Monday, February 27, 2017

Guns, Varmints, and the Farm

Almost no subject divides Americans as much as firearms. I probably use one more often than most civilians I know, mostly for shooting four-legged varmints at close range.

Yet I hesitate to write about guns here; the issue is so fraught with disagreement.

If you live on a farm, the answer to "what gun do I need?" probably does not mean "no gun." I leave that up to you. To me firearms are tools and owning them is not about defending one's property from humans; it means shooting critters. As I've written before here, my state's laws prevent me from "re-homing" varmints caught in my live traps. I do release skunks right where I find them, because shooting them is a nightmare of chemical consequences. Besides, they are cute and seem to enjoy my method of releasing them (itself worth an entire post). The same goes for the rare squirrel I catch; the hawks here make them a rarity.

Groundhogs, possums, and raccoons? Not so much. Kaboom.

In writing about shooting, I will not discuss the uses an urbanite or suburbanite might have for a firearm: deterring another human being or, failing that, killing him and not yourself or a family member. All I'll say on that count is "take some basic classes, shoot a lot at a gun range, rent various semi-automatics and revolvers, then pick a weapon with which you feel comfortable, not the coolest-looking or biggest gun. Keep it locked up and near where it can be gotten quickly by the right person." And though I have a conceal-carry license, I have yet to tote around a handgun. I might bag one to go to the range, but conceal-carry is a fine art. One needs to take holster-qualifying and defensive handgun classes. Such training is worth every cent, as your life or another's may depend upon your skills.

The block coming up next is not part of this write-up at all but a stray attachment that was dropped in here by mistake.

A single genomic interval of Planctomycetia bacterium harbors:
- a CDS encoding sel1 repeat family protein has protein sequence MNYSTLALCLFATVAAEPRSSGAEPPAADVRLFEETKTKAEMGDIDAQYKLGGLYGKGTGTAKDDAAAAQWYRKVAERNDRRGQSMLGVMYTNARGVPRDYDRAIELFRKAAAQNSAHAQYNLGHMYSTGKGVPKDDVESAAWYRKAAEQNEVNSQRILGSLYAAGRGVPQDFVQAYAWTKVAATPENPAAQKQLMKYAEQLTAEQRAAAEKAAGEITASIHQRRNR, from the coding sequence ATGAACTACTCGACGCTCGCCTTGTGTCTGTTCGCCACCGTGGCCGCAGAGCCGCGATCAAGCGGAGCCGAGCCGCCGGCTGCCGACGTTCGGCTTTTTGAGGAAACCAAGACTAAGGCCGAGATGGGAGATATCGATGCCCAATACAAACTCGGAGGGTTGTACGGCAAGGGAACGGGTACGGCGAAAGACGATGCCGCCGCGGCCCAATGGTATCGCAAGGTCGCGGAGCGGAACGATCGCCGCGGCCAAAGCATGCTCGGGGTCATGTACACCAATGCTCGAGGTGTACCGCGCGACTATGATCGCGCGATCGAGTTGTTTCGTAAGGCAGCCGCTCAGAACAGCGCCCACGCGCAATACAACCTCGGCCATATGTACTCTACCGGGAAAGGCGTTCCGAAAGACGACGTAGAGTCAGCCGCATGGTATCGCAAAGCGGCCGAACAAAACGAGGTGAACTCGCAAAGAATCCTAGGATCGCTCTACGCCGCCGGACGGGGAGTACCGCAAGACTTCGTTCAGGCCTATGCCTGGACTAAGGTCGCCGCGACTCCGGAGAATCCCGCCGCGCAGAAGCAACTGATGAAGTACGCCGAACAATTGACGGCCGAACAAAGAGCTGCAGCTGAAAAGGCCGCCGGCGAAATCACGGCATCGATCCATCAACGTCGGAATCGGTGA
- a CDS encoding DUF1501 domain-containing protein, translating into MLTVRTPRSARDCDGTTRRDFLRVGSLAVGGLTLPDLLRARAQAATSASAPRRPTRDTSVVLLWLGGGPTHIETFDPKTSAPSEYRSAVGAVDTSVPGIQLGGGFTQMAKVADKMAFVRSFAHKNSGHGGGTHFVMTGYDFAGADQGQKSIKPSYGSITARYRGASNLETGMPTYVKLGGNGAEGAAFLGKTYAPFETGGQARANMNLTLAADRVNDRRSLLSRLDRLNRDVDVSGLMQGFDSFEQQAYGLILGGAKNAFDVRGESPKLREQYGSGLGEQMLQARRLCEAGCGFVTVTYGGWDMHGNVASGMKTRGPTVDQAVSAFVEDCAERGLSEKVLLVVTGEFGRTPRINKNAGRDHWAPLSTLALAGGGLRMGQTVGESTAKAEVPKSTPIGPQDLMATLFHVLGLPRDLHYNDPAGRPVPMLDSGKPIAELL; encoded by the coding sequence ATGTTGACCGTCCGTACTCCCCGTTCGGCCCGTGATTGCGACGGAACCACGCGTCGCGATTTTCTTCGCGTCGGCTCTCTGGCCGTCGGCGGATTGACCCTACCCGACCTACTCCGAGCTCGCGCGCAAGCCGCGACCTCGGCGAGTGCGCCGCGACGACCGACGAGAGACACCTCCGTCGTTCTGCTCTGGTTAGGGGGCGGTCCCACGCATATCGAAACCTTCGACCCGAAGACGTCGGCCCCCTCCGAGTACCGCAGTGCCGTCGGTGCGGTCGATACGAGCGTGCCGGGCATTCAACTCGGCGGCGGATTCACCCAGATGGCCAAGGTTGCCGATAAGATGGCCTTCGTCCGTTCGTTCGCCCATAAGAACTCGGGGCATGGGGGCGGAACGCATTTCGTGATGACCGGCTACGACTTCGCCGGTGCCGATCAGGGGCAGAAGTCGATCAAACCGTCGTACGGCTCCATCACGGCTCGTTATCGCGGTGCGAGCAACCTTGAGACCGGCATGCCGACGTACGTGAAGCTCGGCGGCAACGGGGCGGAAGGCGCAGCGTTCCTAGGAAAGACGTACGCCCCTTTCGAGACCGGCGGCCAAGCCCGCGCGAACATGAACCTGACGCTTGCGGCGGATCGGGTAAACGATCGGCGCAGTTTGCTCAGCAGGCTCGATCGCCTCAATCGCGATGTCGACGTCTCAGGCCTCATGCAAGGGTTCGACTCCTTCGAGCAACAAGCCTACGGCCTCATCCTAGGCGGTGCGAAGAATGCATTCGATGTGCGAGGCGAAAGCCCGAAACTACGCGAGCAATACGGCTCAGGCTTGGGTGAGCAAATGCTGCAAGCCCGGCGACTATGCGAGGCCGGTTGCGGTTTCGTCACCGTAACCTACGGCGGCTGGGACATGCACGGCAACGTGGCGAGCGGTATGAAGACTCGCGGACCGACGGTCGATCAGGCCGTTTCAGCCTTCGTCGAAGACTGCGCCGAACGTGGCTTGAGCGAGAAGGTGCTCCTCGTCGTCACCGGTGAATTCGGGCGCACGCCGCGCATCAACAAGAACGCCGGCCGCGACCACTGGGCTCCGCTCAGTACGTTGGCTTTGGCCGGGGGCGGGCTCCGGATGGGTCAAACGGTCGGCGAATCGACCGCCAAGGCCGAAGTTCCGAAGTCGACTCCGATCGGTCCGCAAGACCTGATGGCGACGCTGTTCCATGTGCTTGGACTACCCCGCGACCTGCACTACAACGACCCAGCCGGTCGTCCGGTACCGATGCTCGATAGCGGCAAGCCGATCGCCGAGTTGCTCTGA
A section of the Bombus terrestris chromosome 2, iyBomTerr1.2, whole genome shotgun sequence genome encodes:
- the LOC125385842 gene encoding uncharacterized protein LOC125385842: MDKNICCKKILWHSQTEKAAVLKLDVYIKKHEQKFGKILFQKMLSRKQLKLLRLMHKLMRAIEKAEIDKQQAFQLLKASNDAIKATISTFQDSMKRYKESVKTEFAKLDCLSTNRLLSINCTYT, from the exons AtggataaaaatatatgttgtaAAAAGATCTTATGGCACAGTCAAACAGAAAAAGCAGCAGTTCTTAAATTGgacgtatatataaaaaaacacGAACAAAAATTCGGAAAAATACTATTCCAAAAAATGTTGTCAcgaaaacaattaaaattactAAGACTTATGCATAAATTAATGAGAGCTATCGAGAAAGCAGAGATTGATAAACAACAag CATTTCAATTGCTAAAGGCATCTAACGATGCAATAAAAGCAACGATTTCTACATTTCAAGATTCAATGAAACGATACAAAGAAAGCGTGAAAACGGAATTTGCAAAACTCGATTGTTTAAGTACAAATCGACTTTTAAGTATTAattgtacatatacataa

There are few classes in good judgement, so I leave that up to you and your inner conversation to resolve.

I also don't have enough recent experience with deer or waterfowl hunting to advise anyone there who might want to bag a buck or be wet and miserable in a duck blind. More on deer next year, as I'm going to haul my WWII era Lee-Enfield .303 up into tree stands and, if lucky, get some venison for our freezer.

For pest animals that can elude even well designed fences to murder your chickens, little ones can be live-trapped and then shot at close range with a .22 LR. I use a simple bolt-action Remington, a single-shot weapon that had been in my wife's family for many years. At 12 feet or so, it's deadly accurate though I swiftly dispatch my "visitor" with a single round to the head and a second round to make sure the creature does not suffer.  Such .22s are not expensive, and they are simple to maintain. Most such bolt-actions are.

Then there are venomous snakes. After my close calls last year, I've decided to open-carry a Taurus Model 85 .38 Special with #6 shot shells. I do not wish to get in garden-hoe range of a big Copperhead again. They can move FAST, so I'd prefer ten feet with the .38.  In the picture below, the shooter apparently had a "near disaster" at 5 feet. I'd, for one, have stood further away and not shot at anything crawling over cement.  Perhaps he posed the dead snake there, but he killed a 5' long Copperhead not unlike the one that nearly bit me.